One of the quirks about Etrian Odyssey I had trouble grasping was that you, as the player, play more as a “party” rather than a single character. None of the people have personalities, so when you switch from person to person, it’s as though you’re jumping into another body. Not only that, you’re under no obligation to keep your “main character” in your party, although I do so anyway out of some misplaced sense of loyalty.
Really, I’m playing Etrian Mystery Dungeon, but the opening cutscene and the aesthetics were all so colorful and, well, “Etrian,” that I couldn’t but help make the comparison as I started creating my first character. I decided to start off with the usual Landsknecht, a basic swordsman, and began my journey with him.
The first dungeon was fairly easy. All I had to do was go through the dungeon, and with the experience I had racked up from Pokemon Mystery Dungeon under my belt, I felt I was more than ready to handle the trek—and I was right. For those unfamiliar with this series, Mystery Dungeon is essentially a turn-based adventure where you venture through randomly generated dungeon floors. Each floor is comprised of a number large rooms and hallways with items, money, traps, and monsters littered everywhere. Monsters move approximately one space every time you move, so though fighting against just one is a simple affair, facing a large group requires some strategizing. The goal of every dungeon is to descend to the very last floor.
After making it back to the town, I was given a tour of all the facilities and introduced to the various characters residing there. One particular place of note was the inn, which has been converted from a place of rest to a warehouse where I can store items and money. This may just seem like a way to clean out your admittedly tiny inventory space, but I quickly found myself immensely grateful for this function. With my confidence bolstered by my excellent experience through the first dungeon, and with all the townspeople’s warnings about taking care of items and being well-equipped in the back of my mind, I was ready for the second dungeon.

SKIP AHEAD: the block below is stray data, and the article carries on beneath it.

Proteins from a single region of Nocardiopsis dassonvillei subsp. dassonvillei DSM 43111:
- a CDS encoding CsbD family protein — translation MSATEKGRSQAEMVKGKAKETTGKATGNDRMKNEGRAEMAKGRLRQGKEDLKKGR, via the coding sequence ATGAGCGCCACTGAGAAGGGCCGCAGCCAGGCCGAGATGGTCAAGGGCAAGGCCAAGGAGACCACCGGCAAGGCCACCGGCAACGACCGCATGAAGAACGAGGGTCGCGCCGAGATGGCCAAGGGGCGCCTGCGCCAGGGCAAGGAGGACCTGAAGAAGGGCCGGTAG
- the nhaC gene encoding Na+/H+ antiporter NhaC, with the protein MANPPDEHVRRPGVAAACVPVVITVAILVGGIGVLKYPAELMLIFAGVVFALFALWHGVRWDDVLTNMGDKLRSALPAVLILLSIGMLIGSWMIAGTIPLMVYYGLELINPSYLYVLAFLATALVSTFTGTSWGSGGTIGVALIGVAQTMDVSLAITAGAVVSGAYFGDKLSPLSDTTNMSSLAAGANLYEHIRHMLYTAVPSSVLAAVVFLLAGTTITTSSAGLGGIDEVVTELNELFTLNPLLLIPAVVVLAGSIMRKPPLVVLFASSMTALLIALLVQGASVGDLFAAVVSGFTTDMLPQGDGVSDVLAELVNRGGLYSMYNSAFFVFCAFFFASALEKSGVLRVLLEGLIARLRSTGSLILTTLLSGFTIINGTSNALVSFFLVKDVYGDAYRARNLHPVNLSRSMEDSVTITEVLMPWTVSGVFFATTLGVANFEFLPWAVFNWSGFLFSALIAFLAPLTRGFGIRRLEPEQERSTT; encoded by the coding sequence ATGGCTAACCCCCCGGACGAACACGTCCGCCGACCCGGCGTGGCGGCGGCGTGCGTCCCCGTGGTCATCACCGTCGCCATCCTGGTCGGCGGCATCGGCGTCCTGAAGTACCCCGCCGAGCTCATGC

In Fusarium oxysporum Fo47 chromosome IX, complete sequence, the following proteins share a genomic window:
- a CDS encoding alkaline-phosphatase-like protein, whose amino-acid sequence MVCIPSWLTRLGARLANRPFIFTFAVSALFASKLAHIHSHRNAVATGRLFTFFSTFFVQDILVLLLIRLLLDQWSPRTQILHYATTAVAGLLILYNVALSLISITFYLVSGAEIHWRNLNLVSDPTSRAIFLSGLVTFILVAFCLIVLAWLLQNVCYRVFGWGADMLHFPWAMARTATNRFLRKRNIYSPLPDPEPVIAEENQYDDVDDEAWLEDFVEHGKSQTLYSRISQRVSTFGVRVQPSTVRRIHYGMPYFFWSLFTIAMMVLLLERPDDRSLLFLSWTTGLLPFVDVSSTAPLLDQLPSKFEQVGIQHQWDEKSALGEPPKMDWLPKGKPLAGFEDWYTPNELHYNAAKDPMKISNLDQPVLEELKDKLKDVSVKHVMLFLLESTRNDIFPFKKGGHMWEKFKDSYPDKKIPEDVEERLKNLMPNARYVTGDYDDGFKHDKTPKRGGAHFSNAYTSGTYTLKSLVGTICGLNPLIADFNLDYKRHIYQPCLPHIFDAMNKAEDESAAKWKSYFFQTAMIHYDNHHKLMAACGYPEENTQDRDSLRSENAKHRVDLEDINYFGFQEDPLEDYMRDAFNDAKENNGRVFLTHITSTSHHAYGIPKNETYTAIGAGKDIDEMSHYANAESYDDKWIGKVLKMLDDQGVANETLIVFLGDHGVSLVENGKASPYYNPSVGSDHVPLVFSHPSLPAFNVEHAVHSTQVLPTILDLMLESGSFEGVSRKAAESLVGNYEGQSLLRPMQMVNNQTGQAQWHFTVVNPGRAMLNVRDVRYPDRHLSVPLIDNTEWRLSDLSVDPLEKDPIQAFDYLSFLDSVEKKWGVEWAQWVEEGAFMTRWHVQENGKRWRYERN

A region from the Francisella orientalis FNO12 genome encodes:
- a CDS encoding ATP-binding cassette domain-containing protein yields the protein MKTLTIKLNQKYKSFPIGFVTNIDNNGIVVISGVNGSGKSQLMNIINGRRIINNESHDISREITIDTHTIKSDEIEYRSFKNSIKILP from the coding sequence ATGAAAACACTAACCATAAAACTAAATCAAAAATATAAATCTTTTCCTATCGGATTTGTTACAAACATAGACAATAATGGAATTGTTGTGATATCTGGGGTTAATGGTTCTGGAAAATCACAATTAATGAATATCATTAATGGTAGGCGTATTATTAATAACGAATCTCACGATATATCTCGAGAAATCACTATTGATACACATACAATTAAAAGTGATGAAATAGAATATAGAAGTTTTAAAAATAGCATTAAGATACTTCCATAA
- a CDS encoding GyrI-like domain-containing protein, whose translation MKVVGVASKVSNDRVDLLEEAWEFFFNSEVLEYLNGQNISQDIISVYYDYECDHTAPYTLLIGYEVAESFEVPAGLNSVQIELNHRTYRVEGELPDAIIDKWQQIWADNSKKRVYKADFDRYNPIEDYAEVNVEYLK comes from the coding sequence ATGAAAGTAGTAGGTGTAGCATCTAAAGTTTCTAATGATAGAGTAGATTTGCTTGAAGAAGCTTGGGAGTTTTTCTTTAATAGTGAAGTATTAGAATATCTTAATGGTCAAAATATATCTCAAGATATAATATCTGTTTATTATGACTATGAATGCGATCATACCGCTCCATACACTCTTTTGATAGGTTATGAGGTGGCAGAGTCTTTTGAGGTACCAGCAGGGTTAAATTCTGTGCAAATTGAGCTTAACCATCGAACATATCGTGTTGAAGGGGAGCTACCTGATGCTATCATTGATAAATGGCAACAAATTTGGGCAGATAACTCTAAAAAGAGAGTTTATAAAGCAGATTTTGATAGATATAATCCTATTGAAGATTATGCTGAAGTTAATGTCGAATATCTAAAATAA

…Or so I thought. There were a few hurdles to bypass first.
In the first dungeon, I only controlled one character. However, during the tour through Aslarga, I was prompted to create a team by the Guildmaster. He was kind enough to give me pre-made characters, though the concept was a bit ridiculous since creating a character involves nothing more than choosing a character class, a color palette, and a name. It got me off to a quick start, though, and I was able to jump straight into the adventure.
There are pros and cons to fighting in a team, just like in real life. You’re stronger as a whole, but the others don’t always do what you want them to do. I personally had trouble with the AI, and at times I would have to constantly switch control between party members to stop them from standing idly in a passage. Often I would find my Gunner standing in a direct line from the enemy; however, because she was in the hallway and outside of the battle zone, she refused to contribute to the battle until I took control of her. Luckily, the normal enemies are spread thinly through the rooms, so being forced to fight something one-on-one isn’t too much of an inconvenience.
You can also assume control of your party through Blast Skills. This is another Etrian Odyssey carryover, although its role has greatly changed in the transition. As you move through the dungeon, the Blast Gauge will fill, at which point you can issue commands to your entire party such as “Full Retreat” or “Disperse.” I didn’t like these uses of the Blast Gauge since it always felt like they should have been free of cost. After all, you’re basically just giving simple commands to your party, and sometimes they will scatter away from you anyways. However, there are also other types of skills, such as ones that unleash powerful attacks through an entire room, and these felt more worthy of having a meter assigned to them.